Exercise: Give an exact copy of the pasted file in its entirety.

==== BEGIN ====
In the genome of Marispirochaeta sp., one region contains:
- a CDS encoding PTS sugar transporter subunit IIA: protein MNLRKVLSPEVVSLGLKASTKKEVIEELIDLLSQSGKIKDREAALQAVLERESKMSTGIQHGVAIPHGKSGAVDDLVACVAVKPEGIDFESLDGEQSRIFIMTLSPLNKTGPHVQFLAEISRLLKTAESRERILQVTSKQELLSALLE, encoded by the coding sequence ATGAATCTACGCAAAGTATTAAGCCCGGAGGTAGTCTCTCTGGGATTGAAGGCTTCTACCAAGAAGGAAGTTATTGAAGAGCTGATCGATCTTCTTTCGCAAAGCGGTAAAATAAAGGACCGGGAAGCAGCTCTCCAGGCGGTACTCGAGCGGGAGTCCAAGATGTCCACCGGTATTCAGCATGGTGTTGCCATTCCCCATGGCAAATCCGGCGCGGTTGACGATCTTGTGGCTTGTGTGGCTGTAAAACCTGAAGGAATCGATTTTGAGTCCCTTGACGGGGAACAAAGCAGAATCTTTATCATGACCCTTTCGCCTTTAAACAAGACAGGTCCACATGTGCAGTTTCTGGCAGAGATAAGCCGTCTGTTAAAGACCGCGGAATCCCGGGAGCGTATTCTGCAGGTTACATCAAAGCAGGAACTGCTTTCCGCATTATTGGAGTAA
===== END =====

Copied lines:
In the genome of Marispirochaeta sp., one region contains:
- a CDS encoding PTS sugar transporter subunit IIA: protein MNLRKVLSPEVVSLGLKASTKKEVIEELIDLLSQSGKIKDREAALQAVLERESKMSTGIQHGVAIPHGKSGAVDDLVACVAVKPEGIDFESLDGEQSRIFIMTLSPLNKTGPHVQFLAEISRLLKTAESRERILQVTSKQELLSALLE, encoded by the coding sequence ATGAATCTACGCAAAGTATTAAGCCCGGAGGTAGTCTCTCTGGGATTGAAGGCTTCTACCAAGAAGGAAGTTATTGAAGAGCTGATCGATCTTCTTTCGCAAAGCGGTAAAATAAAGGACCGGGAAGCAGCTCTCCAGGCGGTACTCGAGCGGGAGTCCAAGATGTCCACCGGTATTCAGCATGGTGTTGCCATTCCCCATGGCAAATCCGGCGCGGTTGACGATCTTGTGGCTTGTGTGGCTGTAAAACCTGAAGGAATCGATTTTGAGTCCCTTGACGGGGAACAAAGCAGAATCTTTATCATGACCCTTTCGCCTTTAAACAAGACAGGTCCACATGTGCAGTTTCTGGCAGAGATAAGCCGTCTGTTAAAGACCGCGGAATCCCGGGAGCGTATTCTGCAGGTTACATCAAAGCAGGAACTGCTTTCCGCATTATTGGAGTAA